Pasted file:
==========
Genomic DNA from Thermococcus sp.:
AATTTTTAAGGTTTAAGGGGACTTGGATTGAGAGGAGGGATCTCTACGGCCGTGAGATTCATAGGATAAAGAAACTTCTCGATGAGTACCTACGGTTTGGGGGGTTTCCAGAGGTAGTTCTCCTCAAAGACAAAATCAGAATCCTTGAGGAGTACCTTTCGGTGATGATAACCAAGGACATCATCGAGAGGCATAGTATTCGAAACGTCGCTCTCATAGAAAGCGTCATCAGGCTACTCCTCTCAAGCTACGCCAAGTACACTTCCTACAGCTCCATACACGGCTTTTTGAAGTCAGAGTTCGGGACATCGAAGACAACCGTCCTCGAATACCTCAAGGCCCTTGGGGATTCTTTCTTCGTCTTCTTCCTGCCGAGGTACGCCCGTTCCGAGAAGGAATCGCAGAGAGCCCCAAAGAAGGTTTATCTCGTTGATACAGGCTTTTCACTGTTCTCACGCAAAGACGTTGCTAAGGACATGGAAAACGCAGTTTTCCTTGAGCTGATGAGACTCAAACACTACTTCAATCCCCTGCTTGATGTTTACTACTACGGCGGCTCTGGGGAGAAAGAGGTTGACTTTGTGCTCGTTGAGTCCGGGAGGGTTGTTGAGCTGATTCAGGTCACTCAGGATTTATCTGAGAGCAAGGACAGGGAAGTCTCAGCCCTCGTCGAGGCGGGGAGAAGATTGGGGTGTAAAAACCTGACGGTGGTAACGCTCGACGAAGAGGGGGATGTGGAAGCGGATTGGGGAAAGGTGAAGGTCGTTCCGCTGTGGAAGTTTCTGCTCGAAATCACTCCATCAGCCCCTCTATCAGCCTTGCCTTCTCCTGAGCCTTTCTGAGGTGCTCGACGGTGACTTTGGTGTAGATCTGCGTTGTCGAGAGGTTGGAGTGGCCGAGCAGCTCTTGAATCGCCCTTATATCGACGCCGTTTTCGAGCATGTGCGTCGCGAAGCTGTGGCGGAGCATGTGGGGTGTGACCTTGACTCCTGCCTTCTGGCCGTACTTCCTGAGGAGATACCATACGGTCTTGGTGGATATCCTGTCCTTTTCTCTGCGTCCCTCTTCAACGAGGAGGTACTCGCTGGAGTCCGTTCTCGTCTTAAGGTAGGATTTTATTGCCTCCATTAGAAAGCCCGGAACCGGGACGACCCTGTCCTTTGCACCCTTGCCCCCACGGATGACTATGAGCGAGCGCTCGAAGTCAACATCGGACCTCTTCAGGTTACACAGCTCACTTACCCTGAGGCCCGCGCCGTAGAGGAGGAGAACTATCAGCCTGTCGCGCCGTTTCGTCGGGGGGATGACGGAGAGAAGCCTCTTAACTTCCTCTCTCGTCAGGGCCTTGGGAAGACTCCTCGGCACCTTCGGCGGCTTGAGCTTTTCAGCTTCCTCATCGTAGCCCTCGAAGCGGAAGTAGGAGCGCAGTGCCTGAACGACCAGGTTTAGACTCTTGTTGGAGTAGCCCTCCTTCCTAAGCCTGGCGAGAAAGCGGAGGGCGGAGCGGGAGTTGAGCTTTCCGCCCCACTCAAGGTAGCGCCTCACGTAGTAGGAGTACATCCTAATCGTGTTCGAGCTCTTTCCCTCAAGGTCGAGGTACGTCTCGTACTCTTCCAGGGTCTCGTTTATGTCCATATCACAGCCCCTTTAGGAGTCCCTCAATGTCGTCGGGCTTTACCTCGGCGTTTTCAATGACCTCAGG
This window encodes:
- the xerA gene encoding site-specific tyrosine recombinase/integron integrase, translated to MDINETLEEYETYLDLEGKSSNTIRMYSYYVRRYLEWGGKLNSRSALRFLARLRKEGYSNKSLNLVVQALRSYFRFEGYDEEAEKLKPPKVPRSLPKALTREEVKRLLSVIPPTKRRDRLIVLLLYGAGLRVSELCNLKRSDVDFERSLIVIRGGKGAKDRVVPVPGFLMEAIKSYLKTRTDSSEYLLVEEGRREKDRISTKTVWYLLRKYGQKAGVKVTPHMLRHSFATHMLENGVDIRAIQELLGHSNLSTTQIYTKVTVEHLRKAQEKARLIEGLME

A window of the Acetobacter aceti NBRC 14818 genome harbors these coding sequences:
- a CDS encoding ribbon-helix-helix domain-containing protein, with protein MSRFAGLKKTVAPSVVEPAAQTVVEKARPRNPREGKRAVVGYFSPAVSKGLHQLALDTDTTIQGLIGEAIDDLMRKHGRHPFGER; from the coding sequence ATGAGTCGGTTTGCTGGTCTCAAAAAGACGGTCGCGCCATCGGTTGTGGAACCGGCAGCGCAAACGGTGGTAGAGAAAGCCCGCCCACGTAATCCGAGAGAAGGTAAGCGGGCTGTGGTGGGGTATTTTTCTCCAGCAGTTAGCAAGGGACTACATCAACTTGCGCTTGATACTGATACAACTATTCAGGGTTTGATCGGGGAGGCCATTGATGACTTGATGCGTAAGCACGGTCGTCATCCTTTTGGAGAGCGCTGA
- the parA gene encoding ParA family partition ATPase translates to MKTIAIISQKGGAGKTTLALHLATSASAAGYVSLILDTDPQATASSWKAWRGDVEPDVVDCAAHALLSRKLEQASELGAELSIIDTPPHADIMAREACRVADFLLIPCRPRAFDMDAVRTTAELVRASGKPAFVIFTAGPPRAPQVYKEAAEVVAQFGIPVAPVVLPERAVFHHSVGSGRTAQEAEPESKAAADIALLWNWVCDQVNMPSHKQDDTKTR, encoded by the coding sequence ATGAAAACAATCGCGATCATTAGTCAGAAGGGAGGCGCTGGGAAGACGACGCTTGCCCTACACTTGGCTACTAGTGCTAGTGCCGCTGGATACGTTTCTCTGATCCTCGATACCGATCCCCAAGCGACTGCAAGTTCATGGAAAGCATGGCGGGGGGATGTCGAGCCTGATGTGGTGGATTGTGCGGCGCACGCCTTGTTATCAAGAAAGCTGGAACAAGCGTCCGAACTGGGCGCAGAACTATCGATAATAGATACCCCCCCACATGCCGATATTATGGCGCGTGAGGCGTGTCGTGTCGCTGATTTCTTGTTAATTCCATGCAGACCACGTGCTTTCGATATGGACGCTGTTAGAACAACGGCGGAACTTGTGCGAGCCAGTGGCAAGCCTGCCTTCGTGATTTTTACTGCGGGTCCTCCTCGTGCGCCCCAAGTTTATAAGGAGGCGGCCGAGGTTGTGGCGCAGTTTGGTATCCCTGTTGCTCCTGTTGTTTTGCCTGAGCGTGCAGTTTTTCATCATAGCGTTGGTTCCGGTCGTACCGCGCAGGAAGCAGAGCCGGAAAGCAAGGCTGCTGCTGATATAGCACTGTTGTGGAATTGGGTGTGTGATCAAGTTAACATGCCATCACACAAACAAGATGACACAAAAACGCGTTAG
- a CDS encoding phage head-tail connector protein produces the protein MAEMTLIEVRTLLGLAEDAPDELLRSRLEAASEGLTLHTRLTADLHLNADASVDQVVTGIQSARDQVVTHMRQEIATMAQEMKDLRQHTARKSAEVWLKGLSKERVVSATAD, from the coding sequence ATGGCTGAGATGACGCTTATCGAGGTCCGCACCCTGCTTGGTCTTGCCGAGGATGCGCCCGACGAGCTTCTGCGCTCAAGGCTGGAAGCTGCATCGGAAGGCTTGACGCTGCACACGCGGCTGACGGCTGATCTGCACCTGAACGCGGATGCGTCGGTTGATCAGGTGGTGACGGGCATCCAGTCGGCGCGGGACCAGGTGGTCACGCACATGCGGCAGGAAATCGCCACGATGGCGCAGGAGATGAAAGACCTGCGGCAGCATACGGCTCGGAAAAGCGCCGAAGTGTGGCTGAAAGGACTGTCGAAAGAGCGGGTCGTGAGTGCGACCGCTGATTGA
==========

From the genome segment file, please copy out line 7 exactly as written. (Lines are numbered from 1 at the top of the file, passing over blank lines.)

- the parA gene encoding ParA family partition ATPase translates to MKTIAIISQKGGAGKTTLALHLATSASAAGYVSLILDTDPQATASSWKAWRGDVEPDVVDCAAHALLSRKLEQASELGAELSIIDTPPHADIMAREACRVADFLLIPCRPRAFDMDAVRTTAELVRASGKPAFVIFTAGPPRAPQVYKEAAEVVAQFGIPVAPVVLPERAVFHHSVGSGRTAQEAEPESKAAADIALLWNWVCDQVNMPSHKQDDTKTR, encoded by the coding sequence ATGAAAACAATCGCGATCATTAGTCAGAAGGGAGGCGCTGGGAAGACGACGCTTGCCCTACACTTGGCTACTAGTGCTAGTGCCGCTGGATACGTTTCTCTGATCCTCGATACCGATCCCCAAGCGACTGCAAGTTCATGGAAAGCATGGCGGGGGGATGTCGAGCCTGATGTGGTGGATTGTGCGGCGCACGCCTTGTTATCAAGAAAGCTGGAACAAGCGTCCGAACTGGGCGCAGAACTATCGATAATAGATACCCCCCCACATGCCGATATTATGGCGCGTGAGGCGTGTCGTGTCGCTGATTTCTTGTTAATTCCATGCAGACCACGTGCTTTCGATATGGACGCTGTTAGAACAACGGCGGAACTTGTGCGAGCCAGTGGCAAGCCTGCCTTCGTGATTTTTACTGCGGGTCCTCCTCGTGCGCCCCAAGTTTATAAGGAGGCGGCCGAGGTTGTGGCGCAGTTTGGTATCCCTGTTGCTCCTGTTGTTTTGCCTGAGCGTGCAGTTTTTCATCATAGCGTTGGTTCCGGTCGTACCGCGCAGGAAGCAGAGCCGGAAAGCAAGGCTGCTGCTGATATAGCACTGTTGTGGAATTGGGTGTGTGATCAAGTTAACATGCCATCACACAAACAAGATGACACAAAAACGCGTTAG